Key questions:
  1. The Central Bank of Kenya left rates unchanged at its latest monetary policy committee meeting. What were the significant considerations leading up to this decision?
  2. How will this decision affect the Kenyan economy in the near term?


The Central Bank of Kenya held rates steady for the second consecutive month at 10.5% in its latest meeting on October 3, 2023.


Since 2022, when the global monetary policy tightening cycle began on the back of the Russia-Ukraine war, the CBK has raised rates five times by 350 basis points (bps) cumulatively. This is far lower than Sub-Saharan African peers like Nigeria (725 bps) and Ghana (1,550 bps) and advanced economies like the US (500 bps).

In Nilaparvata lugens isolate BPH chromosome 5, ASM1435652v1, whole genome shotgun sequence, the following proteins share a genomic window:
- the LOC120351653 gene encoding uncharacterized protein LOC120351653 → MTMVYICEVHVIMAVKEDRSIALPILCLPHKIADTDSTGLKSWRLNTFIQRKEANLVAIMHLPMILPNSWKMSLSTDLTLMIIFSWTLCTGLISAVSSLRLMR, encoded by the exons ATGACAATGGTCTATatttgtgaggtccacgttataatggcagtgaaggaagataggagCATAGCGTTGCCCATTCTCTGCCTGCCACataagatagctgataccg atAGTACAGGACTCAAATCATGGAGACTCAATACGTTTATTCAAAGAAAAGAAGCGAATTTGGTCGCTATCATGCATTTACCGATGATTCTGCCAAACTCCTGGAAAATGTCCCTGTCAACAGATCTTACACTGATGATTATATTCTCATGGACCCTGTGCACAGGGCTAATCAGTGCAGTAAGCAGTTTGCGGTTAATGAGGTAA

While this is largely a function of the uniqueness of each economy (inflation and macroeconomic stability), it still indicates that Kenya is playing catch-up in the new era of high global interest rates. And investors will keep prioritising securities in advanced and stable economies with better yields than emerging economies like Kenya.

However, of the twelve major economies in East Africa, Kenya has the second highest interest rate after Malawi (24%), followed by